Selling in times when no one buys. Adding value to your services.

Selling in times when no one buys. Adding value to your services.

Selling in times when no one buys. Adding value to your services. 1920 1465 Konrad Chmielewski

It doesn’t take a rocket scientist to realize that selling pretty much anything in the current climate is challenging. With many LSPs struggling to stay afloat, many potential clients are taking advantage of the fact that they can almost always find a similar offering for less elsewhere.

But prices aside, there’s still one thing that can still set you apart from the competition. It’s not always about what you charge, but how you sell it.

It’s all about them

Discussing the whys and wherefores of your company with potential clients is a surefire way to send them running for the hills. Instead, the sales experience should focus pretty much entirely on the prospective buyer.

That means asking about their company, offering possible solutions to any issues they may have, or even offering them a free demo. This demonstrates to the potential clients that you are invested in attending to their needs, as opposed to simply boosting your commission.

Hit the target

Whatever you’re selling, it’s not going to be for everyone. Let’s take the example of a cloud-based TMS platform (because that’s what we’re most familiar with). This kind of product, generally speaking, is probably best suited to growing LSPs who haven’t moved away from manual operations quite yet.

This is where the research comes in. It’s worth investing some serious time in creating a list of characteristics your target buyer must have. That way, when it comes marketing your product you’ll be far more likely to secure clients.

Don’t jump the gun

Nobody likes the slippery car salesman, so don’t be that person. Instead, try offering your potential client some simple advice, or point them in the direction of an article or a publication that could help them weigh up their options or which addresses their needs.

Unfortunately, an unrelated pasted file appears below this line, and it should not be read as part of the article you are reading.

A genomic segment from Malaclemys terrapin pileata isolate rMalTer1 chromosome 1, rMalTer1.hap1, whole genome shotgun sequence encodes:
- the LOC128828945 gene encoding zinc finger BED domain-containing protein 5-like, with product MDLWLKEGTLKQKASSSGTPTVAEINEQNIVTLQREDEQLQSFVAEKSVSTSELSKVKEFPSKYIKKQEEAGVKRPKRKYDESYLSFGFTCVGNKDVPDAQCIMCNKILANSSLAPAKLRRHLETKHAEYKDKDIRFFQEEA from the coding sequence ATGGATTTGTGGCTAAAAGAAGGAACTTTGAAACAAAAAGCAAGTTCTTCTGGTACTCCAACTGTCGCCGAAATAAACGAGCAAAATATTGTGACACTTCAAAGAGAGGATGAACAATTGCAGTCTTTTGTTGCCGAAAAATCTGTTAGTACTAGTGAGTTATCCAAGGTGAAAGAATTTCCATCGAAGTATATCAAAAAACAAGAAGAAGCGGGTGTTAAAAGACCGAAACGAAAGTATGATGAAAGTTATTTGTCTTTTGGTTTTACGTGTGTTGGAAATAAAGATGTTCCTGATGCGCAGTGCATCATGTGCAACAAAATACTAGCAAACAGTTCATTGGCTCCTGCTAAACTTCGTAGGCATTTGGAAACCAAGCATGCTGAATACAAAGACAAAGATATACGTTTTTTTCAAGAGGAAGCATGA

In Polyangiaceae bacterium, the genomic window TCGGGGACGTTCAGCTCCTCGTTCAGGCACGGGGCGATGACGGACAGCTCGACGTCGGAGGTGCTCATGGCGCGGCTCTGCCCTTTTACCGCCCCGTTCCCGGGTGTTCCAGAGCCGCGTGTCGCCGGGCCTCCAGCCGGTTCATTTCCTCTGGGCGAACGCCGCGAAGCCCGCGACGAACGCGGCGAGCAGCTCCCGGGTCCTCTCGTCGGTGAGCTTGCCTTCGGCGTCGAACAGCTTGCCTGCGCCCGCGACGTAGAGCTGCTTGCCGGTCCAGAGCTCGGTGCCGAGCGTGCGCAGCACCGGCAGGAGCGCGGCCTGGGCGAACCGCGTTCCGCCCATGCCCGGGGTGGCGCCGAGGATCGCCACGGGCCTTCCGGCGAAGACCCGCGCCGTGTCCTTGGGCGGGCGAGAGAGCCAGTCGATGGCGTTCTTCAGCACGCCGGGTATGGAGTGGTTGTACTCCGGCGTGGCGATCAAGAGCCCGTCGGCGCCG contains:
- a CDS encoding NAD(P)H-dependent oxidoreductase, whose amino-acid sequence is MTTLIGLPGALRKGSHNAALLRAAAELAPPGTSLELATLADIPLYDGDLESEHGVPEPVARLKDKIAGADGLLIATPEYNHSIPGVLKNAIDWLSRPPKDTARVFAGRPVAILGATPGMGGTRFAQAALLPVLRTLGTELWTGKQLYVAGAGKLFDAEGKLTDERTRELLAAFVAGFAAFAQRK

Feeling a little bold? You could perhaps go as far as to actually ask them if there is anything you can advise them on. Just whatever you do, don’t jump straight in with your sales pitch, because you could scare them off.

Be prepared to listen

Guess what? The buyer knows best. That’s why it’s worth doing a little networking with business leaders in the sector to get a feel for the kind of issues companies are currently experiencing.

This can also be a useful way of discovering why your product sales have recently slumped. You may well discover that your product no longer meets the current market demands or that it needs a little tweaking in order for it to stand up to the competition.

They’re only human

When you’re under constant pressure to increase sales it’s easy to forget that those so-called ‘leads’ are actually people.

What does that mean? Well, just like you they’re probably pretty sick of all those sales emails flooding their inbox on a daily, if not hourly basis. With this in mind, we suggest aiming for quality over quantity when it comes to correspondence.

The telephone isn’t quite dead yet either. Even though most of us tend to communicate via IM or email these days, the occasional personal phone call helps to build rapport and trust in your brand — and it doesn’t need to be all business talk either.

Konrad Chmielewski

Konrad Chmielewski

Konrad Chmielewski - In the industry since 2006. Before joining XTRF as Director of Sales, worked at Argos Multilingual. A Social Selling enthusiast, believing in always giving value first. Speaking four languages and learning new ones. Sees sales as a mission to help others see and achieve what they didn’t think was possible.

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